Liminal Animals: Animals in Urban Spaces|
Fall 2022 not offered
|Course Cluster and Certificates: Animal Studies|
This course examines the major ways in which nonhuman animals influence and are influenced by human-built environments, with specific attention to the ethical, political, and social dimensions of human-animal interactions in these spaces. Discussions, films, readings, and an independent research project will introduce students to key concepts related to urban/suburban animal life. Specifically, it will focus on topics including the use of animals for food, the use of animals as spectacle or entertainment, animals as human companions, urban wildlife, "invasive" species, "vermin" and "problem" animals, animals and the law, ecological webs, and human encroachment in animal spaces.
||Gen Ed Area Dept:
|Course Format: Lecture||Grading Mode: Graded|
||Fulfills a Major Requirement for: (ANST-MN)(ENVS-MN)(ENVS)
Readings TBD, but can possibly include: Irus Braverman: ZOOLAND: THE INSTITUTION OF CAPTIVITY; Sue Donaldson and Will Kymlicka: ZOOPOLIS: A POLITICAL THEORY OF ANIMAL RIGHTS; Lori Gruen (ed.): THE ETHICS OF CAPTIVITY; Jason Hribal: FEAR OF THE ANIMAL PLANET: THE HIDDEN HISTORY OF ANIMAL RESISTANCE; Timothy Mitchell: RULE OF EXPERTS: EGYPT, TECHNO-POLITICS, MODERNITY; and selections from John Berger, Maneesha Deckha, Kathryn Gillespie, Dale Jamieson, Colin Jerolmack, Claire Jean Kim, Timothy Pachirat, Val Plumwood, Thomas Van Dooren, and Jennifer Wolch.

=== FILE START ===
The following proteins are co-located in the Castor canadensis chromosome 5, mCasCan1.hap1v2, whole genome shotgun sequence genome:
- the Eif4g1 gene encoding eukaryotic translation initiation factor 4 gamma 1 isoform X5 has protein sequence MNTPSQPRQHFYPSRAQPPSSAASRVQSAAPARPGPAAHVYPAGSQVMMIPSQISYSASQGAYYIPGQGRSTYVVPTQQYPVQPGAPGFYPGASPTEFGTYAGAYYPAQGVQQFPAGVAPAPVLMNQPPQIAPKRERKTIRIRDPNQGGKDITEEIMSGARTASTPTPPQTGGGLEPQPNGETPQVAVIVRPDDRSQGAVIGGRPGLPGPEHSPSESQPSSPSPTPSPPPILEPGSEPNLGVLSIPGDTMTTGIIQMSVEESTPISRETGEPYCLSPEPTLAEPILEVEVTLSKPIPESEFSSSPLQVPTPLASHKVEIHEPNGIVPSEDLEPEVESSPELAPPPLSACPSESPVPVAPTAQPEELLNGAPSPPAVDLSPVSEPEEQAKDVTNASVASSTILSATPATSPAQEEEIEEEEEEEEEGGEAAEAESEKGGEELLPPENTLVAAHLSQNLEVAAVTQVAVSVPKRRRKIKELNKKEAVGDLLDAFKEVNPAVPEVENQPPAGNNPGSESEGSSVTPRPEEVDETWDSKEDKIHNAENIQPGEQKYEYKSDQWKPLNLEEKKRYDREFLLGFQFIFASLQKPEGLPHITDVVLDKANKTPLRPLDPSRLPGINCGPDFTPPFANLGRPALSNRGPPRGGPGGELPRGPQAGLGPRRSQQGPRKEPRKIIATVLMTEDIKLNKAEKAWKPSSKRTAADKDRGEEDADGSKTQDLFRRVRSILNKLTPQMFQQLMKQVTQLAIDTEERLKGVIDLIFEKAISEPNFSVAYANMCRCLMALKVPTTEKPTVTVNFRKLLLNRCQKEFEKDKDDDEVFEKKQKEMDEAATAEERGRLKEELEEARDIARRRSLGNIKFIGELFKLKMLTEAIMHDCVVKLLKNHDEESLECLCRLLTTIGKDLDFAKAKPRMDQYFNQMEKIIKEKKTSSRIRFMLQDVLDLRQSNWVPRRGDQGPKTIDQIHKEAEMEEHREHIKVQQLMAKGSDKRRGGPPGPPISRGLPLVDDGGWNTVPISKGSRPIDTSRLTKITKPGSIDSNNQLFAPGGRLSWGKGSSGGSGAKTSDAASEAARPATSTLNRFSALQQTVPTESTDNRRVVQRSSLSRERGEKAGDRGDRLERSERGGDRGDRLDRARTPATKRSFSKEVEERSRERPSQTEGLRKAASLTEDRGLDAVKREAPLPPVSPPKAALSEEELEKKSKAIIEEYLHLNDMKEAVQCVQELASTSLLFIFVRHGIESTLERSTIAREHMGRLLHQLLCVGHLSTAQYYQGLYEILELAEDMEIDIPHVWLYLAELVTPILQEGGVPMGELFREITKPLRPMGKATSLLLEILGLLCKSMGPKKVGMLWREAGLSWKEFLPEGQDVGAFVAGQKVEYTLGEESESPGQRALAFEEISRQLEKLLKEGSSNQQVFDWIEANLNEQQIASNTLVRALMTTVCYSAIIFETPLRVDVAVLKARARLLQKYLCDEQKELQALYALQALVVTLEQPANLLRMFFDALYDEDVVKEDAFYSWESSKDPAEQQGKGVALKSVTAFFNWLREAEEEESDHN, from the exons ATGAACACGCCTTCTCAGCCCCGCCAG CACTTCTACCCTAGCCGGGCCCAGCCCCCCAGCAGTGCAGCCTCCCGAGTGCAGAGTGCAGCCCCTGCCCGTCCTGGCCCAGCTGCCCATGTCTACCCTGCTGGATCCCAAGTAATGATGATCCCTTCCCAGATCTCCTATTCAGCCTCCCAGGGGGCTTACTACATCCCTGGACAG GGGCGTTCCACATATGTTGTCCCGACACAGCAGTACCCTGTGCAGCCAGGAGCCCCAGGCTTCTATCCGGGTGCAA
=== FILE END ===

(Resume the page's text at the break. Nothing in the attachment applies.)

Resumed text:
|Examinations and Assignments: |
3 short papers, book review, final paper.
|Additional Requirements and/or Comments: |
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